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Winamp Remote on Wii

by Steven Rodriguez - October 10, 2007, 10:03 pm PDT

Want to listen to MP3s or watch video on your Wii? The llama has the answer. Check out how it works here.

Winamp, the long-standing free media player for Windows, has just been updated to version 5.5 for Winamp's 10th anniversary. The update brings major changes to the player, including a new single-skin interface that sorts through albums, artists and songs, similar to iTunes.

What Wii owners will be most interested with in this new update is Winamp Remote, a new free service that allows you to access the music and video files stored on your computer from any Internet web browser in the world ... including the one on the Wii. Through the Wii Internet Channel's Opera web browser, you can take advantage of this streaming service. Winamp has gone so far as to design a special Winamp Remote web interface specifically for web browsers on television screens.

This makes Winamp the easiest way to get media from your computer to your Wii. All you need to do is download Winamp 5.5, install the player and the Winamp Remote add-on to your Windows-based PC and create a Winamp account. After that, you can access the Winamp Remote website from the Opera browser in the Wii, input your login information (you can use a keyboard for this now, thanks to the recent Internet Channel update), and have streaming access to all the music and video on your computer, or at least the folders on your computer that you specified as shareable in the Winamp Remote settings.

There are a variety of ways to search through and sort your music. You can choose to search through music by albums (complete with album art) or artists. You can also search by typing the name of the file or song via a search box. Basically, you have all the sorting and searching power on your Wii as you would as if you were using Winamp at your computer.

The playing interface is similar to that of YouTube. It's a flash player that streams in a selected file, and the album art for that music file (if there is one) will show up in the video pane while the music plays. Off to the side there is a banner ad, but it's a small annoyance that can be overlooked given the service to do this is totally free. You'll be able to control the volume level, pause, skip tracks forward or backward or view file information. From what I've sampled on from my computer, the audio quality playing the music over the Internet and through the Wii's browser sounds pretty similar to the speakers on my computer. That's impressive.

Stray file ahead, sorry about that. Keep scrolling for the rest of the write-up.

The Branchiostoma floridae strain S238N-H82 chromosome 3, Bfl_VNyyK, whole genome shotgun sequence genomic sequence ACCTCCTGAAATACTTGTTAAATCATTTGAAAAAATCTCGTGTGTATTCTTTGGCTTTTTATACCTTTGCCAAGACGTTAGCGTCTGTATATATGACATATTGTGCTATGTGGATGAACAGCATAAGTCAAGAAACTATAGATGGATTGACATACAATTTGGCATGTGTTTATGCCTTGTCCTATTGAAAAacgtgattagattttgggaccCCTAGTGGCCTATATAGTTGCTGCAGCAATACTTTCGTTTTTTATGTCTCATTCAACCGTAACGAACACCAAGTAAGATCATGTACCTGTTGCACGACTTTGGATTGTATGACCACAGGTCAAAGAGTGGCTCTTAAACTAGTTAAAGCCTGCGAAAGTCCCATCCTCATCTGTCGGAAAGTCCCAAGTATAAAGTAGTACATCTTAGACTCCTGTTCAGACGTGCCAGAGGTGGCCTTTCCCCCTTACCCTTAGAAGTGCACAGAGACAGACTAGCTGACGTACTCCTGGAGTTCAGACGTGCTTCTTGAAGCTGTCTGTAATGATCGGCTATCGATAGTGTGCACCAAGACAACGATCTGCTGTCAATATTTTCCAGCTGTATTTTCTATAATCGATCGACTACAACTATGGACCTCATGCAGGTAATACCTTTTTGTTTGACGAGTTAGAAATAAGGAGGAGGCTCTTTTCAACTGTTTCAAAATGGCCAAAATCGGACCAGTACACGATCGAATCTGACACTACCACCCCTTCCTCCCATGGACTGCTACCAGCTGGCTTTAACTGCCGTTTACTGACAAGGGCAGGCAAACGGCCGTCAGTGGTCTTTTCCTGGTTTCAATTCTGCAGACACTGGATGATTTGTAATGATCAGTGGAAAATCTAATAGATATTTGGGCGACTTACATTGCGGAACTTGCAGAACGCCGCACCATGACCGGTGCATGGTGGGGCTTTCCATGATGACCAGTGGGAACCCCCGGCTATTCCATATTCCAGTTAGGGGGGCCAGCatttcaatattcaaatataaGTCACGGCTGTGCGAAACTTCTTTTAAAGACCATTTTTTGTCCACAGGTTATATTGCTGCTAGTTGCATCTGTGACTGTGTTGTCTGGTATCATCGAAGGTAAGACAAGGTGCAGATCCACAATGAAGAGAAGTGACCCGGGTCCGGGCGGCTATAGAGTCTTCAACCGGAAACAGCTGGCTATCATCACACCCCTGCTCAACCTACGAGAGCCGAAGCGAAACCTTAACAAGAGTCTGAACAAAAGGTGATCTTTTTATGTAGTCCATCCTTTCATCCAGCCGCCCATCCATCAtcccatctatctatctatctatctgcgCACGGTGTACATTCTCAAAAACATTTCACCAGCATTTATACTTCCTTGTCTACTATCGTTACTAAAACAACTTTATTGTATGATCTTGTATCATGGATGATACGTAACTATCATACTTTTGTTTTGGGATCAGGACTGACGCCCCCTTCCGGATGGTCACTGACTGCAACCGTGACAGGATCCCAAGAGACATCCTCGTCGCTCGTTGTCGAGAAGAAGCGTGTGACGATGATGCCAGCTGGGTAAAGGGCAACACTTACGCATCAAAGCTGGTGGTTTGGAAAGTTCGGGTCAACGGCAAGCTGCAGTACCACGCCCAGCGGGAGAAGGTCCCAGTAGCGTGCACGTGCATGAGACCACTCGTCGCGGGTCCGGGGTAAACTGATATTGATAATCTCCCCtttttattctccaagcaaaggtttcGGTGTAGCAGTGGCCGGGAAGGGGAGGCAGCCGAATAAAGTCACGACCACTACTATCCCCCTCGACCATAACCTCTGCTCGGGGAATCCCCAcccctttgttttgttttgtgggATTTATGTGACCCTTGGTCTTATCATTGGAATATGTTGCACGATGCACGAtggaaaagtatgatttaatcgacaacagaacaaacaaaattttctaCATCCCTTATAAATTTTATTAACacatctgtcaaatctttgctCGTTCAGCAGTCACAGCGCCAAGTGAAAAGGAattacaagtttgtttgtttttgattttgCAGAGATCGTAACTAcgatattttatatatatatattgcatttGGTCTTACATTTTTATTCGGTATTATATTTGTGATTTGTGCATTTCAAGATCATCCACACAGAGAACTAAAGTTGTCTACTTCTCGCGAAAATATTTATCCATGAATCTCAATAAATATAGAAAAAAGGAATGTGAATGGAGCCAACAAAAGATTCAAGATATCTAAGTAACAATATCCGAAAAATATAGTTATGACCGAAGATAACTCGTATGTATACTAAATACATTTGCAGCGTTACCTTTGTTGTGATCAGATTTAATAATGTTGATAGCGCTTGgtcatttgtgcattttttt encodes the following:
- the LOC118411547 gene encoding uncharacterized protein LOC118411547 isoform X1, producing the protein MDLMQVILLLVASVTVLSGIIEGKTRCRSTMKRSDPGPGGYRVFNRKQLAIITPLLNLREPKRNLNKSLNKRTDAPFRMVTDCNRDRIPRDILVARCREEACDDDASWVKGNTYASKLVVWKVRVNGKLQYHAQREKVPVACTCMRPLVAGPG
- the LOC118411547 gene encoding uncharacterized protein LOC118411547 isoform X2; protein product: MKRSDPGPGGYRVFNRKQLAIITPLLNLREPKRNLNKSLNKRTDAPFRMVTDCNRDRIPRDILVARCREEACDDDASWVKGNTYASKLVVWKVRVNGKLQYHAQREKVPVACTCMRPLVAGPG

You can even stream video from your computer to your Wii via the Internet. Again, just like YouTube, selecting a video from one of your folders will begin a streaming playback via a flash player, although it will begin playing immediately rather than buffering a little bit to ensure a smooth playback. With some of my smaller video files, the audio and video playback was amazingly good. When I tried to stream some of my larger files, though, the playback was choppy, though still acceptably watchable. The audio was also a little ragged, but not to the point where it would ruin it.

Of course, since the files you are streaming to the Wii are located on your computer, and these files must be routed through Winamp Remote via the Internet to your Wii browser, the quality you'll ultimately get by using this method to play media on your Wii totally depends on the upload speed of your Internet connection. I achieved the above results with a decently fast upload speed on a cable Internet line. If you have a DSL connection with better upload speeds, you'll likely get better performance, especially with the streaming video.

There are other neat things the Winamp Remote interface provides that may make it worth your while to try it out. Even if you can't stream things to your Wii over your Internet connection, you may be able to do so on your friend's Wii. Even on a different Wii browser (or any computer, for that matter), all you would need to do is login with your Winamp account information and you'll have access to the media on your computer, even if it's miles away. And if you and a friend both have Winamp Remote accounts, you'll be able to listen to each other's music—Winamp has made it possible for friends to share their music and video libraries with each other. If you have more Winamp friends, you'll have more media available to you, all accessible on your Wii through the console's Internet browser.

Remember, all of this is totally free, very easy to use, and takes only minutes to setup. If this sounds like something you'd be interested in, you can get all the details over at the Winamp and Winamp Remote websites.

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